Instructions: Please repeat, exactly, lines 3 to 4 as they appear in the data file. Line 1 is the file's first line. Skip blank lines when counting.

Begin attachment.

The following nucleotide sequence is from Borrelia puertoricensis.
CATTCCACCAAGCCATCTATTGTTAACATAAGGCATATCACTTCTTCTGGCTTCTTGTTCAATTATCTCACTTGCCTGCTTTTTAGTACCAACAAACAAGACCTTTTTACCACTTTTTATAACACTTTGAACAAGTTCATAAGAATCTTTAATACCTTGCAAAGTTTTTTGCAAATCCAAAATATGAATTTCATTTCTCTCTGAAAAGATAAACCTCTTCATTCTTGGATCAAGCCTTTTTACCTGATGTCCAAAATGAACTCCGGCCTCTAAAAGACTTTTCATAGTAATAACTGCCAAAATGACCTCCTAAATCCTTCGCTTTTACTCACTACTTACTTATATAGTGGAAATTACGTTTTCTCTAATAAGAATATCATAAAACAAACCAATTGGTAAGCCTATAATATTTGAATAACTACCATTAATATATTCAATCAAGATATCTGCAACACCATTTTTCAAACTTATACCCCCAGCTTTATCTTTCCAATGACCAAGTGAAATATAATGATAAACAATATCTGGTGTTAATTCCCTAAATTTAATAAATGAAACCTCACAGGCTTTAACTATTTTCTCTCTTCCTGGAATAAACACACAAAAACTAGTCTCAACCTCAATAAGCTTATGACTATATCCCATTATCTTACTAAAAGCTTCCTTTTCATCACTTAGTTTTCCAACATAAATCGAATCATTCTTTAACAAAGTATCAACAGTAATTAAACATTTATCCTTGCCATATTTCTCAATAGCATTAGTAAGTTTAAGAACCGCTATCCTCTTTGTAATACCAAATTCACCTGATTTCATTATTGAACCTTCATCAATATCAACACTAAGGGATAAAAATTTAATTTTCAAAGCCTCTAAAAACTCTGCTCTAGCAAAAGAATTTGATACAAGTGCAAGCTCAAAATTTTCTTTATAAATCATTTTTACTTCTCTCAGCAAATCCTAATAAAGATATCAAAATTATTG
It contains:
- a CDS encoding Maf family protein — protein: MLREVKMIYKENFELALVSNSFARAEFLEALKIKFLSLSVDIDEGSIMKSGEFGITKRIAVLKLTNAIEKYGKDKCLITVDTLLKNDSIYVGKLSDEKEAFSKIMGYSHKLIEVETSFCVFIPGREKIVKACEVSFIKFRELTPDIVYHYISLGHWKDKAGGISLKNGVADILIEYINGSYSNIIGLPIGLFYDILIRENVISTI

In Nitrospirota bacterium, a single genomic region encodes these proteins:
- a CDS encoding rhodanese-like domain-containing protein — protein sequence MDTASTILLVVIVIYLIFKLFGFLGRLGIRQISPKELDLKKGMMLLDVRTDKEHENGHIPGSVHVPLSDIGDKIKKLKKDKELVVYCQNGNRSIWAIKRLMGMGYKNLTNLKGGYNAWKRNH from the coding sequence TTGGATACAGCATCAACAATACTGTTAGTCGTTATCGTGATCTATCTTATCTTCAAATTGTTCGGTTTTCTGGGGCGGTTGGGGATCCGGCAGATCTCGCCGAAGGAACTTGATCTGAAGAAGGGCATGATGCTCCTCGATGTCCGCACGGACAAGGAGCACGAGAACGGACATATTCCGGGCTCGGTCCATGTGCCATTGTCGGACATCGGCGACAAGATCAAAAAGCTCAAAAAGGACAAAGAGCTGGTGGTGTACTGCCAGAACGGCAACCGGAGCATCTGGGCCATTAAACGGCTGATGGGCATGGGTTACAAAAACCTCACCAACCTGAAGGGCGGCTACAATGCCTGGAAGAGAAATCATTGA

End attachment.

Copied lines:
It contains:
- a CDS encoding Maf family protein — protein: MLREVKMIYKENFELALVSNSFARAEFLEALKIKFLSLSVDIDEGSIMKSGEFGITKRIAVLKLTNAIEKYGKDKCLITVDTLLKNDSIYVGKLSDEKEAFSKIMGYSHKLIEVETSFCVFIPGREKIVKACEVSFIKFRELTPDIVYHYISLGHWKDKAGGISLKNGVADILIEYINGSYSNIIGLPIGLFYDILIRENVISTI